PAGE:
Setting up OpenVPN on AWS

I’ve just spent a frustrating couple of hours trying to set up my own VPN on AWS using the free tier and am writing this to hopefully save someone else some of that pain.

Here’s the shortened version:

  • I tried: OpenVPN (my install), Wireguard (my install) and then OpenVPN Marketplace.
  • Each time, I seemed to be able to connect, but had no real throughput and no change in IP address.
  • I think the problem was (mainly) that I didn’t check a setting to route ALL traffic through the VPN.

Here’s how I solved it for me but note, I am only adding in some snippets which you need to apply in conjunction with the guide below.

To begin, create an account at OpenVPN and purchase a BYOL license. It’s free for 2 users and you don’t need to enter any credit card information.

Make sure you keep the subscription page handy and specifically, the copy key button - you will need that for the installation.

Now move onto this guide which will show you how to create an EC2 market place instance on AWS.

At the point of configuration, you will now need to connect to the instance. For that, I used BitVise, added the key pair to my Client Key Manager and found this guide helpful. Note: the username will be openvpnas.

After SSHing in and watching the wizard begin, I followed all the defaults in the installation as per the written guide above.

Note: don’t forget to change the password for the openvpn user again, as per the guide.

Next, when the EC2 instance was running, I connected to the admin URL in my browser and ignored any complaints about SSL certificates. You should have been shown the URL just after you completed the wizard but my output looked a little like this in case you missed it:

During normal operation, OpenVPN AS can be accessed via these URLs:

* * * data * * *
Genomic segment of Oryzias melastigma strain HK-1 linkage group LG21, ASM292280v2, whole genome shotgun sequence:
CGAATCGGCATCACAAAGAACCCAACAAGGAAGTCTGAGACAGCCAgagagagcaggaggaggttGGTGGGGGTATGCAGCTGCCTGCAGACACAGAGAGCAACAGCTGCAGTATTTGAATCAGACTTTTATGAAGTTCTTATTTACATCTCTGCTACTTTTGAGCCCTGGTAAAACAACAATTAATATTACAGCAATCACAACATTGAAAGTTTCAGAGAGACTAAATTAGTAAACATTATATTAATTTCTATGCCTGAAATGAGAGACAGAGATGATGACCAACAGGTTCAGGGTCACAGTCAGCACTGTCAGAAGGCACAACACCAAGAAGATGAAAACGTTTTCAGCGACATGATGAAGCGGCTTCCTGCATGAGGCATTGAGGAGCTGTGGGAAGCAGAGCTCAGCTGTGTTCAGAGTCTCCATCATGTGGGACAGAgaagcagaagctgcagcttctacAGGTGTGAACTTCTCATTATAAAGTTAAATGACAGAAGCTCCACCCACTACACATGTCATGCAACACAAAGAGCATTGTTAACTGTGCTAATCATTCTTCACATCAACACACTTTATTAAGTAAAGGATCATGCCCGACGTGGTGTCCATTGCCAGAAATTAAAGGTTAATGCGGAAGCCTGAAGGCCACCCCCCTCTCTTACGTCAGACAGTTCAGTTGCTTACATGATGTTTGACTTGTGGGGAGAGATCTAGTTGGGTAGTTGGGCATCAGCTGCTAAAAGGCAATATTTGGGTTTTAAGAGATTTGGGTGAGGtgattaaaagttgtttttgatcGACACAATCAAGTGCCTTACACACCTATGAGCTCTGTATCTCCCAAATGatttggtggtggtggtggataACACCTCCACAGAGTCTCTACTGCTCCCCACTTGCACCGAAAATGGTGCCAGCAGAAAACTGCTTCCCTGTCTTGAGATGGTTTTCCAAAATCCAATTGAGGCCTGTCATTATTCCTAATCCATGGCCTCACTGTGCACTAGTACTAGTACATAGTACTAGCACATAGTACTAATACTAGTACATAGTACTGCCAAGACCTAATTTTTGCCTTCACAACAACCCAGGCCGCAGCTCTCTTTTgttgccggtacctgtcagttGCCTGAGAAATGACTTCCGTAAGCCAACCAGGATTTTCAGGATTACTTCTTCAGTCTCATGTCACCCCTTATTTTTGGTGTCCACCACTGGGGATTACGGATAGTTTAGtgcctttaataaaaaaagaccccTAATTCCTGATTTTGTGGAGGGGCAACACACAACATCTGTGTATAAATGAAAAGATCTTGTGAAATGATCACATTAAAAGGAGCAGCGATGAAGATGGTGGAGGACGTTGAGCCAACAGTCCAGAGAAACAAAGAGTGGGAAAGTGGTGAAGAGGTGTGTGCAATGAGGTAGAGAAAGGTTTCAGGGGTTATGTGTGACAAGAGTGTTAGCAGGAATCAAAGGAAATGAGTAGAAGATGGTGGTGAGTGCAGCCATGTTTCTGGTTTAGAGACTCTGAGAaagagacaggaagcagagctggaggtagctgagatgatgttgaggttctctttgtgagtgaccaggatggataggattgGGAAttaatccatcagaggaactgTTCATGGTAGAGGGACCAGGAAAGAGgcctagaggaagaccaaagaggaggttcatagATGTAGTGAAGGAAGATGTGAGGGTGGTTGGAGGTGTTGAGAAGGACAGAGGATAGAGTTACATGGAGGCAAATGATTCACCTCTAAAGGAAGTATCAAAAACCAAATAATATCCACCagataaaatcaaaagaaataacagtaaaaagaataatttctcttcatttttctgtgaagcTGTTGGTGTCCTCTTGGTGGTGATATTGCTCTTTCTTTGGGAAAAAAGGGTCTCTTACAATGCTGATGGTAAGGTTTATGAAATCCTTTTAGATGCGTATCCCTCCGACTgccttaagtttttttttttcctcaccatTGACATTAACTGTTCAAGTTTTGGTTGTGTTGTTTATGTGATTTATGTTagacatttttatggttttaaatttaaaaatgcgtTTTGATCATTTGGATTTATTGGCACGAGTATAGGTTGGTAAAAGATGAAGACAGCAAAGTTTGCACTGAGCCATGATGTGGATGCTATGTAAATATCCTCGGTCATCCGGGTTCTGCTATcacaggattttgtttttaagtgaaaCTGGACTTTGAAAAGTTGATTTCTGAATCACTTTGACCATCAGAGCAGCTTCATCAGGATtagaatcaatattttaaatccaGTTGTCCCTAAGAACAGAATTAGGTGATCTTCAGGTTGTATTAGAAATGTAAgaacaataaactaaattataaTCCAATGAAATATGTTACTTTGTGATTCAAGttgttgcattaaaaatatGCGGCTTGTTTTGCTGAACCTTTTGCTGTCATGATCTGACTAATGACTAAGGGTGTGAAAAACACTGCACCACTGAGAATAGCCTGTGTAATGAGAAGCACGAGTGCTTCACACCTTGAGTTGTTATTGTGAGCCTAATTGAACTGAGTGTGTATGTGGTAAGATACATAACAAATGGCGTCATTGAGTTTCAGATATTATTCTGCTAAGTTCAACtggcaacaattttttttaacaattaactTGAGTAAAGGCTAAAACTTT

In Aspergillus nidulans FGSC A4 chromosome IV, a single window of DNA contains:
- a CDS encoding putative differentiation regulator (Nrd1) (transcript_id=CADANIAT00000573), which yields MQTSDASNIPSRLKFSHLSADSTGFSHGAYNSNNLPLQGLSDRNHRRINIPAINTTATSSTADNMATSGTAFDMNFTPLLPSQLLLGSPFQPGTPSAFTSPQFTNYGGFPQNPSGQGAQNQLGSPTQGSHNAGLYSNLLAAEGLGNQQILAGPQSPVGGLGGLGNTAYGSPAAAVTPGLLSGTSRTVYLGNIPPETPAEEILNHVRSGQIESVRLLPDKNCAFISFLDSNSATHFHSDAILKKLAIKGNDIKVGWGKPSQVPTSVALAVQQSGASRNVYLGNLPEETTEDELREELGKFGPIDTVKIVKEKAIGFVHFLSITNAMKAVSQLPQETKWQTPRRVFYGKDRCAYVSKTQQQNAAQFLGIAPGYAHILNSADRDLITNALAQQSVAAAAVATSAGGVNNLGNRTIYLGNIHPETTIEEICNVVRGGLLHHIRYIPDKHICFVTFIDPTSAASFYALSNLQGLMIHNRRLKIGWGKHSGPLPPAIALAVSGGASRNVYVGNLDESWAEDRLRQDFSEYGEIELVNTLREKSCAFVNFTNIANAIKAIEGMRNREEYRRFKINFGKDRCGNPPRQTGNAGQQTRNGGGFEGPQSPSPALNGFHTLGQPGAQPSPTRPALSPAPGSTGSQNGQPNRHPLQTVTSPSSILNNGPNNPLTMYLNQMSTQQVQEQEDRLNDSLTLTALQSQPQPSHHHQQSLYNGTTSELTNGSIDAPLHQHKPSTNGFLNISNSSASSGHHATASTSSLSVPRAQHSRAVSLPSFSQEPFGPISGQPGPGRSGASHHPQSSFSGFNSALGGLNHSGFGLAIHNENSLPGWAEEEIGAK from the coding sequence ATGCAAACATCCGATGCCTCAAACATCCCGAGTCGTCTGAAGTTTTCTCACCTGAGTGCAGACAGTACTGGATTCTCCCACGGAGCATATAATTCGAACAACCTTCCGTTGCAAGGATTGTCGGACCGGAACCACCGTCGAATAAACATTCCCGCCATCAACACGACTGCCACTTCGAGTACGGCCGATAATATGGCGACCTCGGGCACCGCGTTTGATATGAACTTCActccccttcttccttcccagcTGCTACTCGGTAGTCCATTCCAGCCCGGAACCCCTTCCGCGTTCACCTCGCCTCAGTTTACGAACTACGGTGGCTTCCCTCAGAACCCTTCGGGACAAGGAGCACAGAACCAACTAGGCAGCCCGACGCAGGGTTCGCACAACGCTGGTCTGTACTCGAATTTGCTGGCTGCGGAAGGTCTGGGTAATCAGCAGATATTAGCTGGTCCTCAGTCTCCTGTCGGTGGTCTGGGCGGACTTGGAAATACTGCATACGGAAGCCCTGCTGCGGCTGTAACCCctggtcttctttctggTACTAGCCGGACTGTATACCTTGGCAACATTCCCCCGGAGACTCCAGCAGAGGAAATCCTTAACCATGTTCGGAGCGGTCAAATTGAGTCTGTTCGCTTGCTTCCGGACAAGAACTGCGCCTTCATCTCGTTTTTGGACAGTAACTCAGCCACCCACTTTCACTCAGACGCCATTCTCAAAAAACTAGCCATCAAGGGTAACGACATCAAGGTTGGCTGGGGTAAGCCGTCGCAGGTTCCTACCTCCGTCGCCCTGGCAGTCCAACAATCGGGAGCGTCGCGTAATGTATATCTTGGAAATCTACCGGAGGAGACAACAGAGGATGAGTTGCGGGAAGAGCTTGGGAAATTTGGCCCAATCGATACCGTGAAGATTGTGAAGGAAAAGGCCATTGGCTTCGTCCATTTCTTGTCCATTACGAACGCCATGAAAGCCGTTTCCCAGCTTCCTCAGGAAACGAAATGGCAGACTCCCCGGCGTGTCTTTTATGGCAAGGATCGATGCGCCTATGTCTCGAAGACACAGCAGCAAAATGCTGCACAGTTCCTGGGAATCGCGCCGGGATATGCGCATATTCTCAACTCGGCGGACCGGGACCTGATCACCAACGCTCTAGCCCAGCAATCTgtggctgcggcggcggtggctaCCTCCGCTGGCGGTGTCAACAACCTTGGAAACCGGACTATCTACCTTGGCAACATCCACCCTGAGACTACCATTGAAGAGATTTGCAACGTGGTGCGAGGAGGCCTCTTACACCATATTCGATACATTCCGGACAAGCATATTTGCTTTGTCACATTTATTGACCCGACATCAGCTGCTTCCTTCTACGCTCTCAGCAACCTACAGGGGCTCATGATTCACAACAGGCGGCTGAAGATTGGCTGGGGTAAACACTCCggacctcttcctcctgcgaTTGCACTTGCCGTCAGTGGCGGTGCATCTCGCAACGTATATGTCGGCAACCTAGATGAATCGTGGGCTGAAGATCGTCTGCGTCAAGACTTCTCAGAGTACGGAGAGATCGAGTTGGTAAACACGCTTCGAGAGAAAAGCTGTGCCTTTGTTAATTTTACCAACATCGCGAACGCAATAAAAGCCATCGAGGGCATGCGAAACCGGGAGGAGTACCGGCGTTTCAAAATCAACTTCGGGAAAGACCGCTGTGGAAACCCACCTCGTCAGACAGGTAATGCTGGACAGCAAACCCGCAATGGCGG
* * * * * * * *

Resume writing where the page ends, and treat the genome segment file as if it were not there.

Admin UI: https://XXX.XXX.XXX.XXX:943/admin
Client UI: https://XXX.XXX.XXX.XXX:943/

From here, there are a few settings you may want to pay attention to in the admin panel.

Using the hostname

Make sure you use the hostname rather than the IP address in case it changes. You can find yours on your AWS instance summary page for the instance. For me, in an EU region, it’s something like:

Click Save Settings down the bottom of the webpage.

Note: set this first before you connect any clients, or you will need to re-import the configuration.

Make sure all traffic goes through the VPN

Under the VPN settings of the admin screens, make sure you have this setting like so:

Updating the server

This is really important. Just because you changed a few settings doesn’t mean the server knows about them! Make sure you click this at the top of the page, too:

Connecting to the VPN via a Windows client

I used this guide for Windows

Connecting to the VPN with Android

After installing OpenVPN Connect in the Play Store:

  • Open the app
  • Connect to your VPN via your EC2 DNS name, using the URL tab of the app.
  • Click Next
  • Type in openvpn as the username
  • Type in your password
  • Select the checkbox to save the password (if you prefer and if offered)
  • Click import

You should now be disconnected, but on the Profiles page.

  • Press the toggle to connect.
  • It may ask for your password again - look out for the save password checkbox if offered.

Check your IP address changed

Use a service such as this to see if your IP address has altered. It should have, hopefully.

Other problems

Lastly, I found this site for a Macintosh program called TunnelBlick really useful for common problems.

Hopefully that will be enough to get you over any bumps should you find any!

Hi! Did you find this useful or interesting? I have an email list coming soon, but in the meantime, if you ready anything you fancy chatting about, I would love to hear from you. You can contact me here or at stephen ‘at’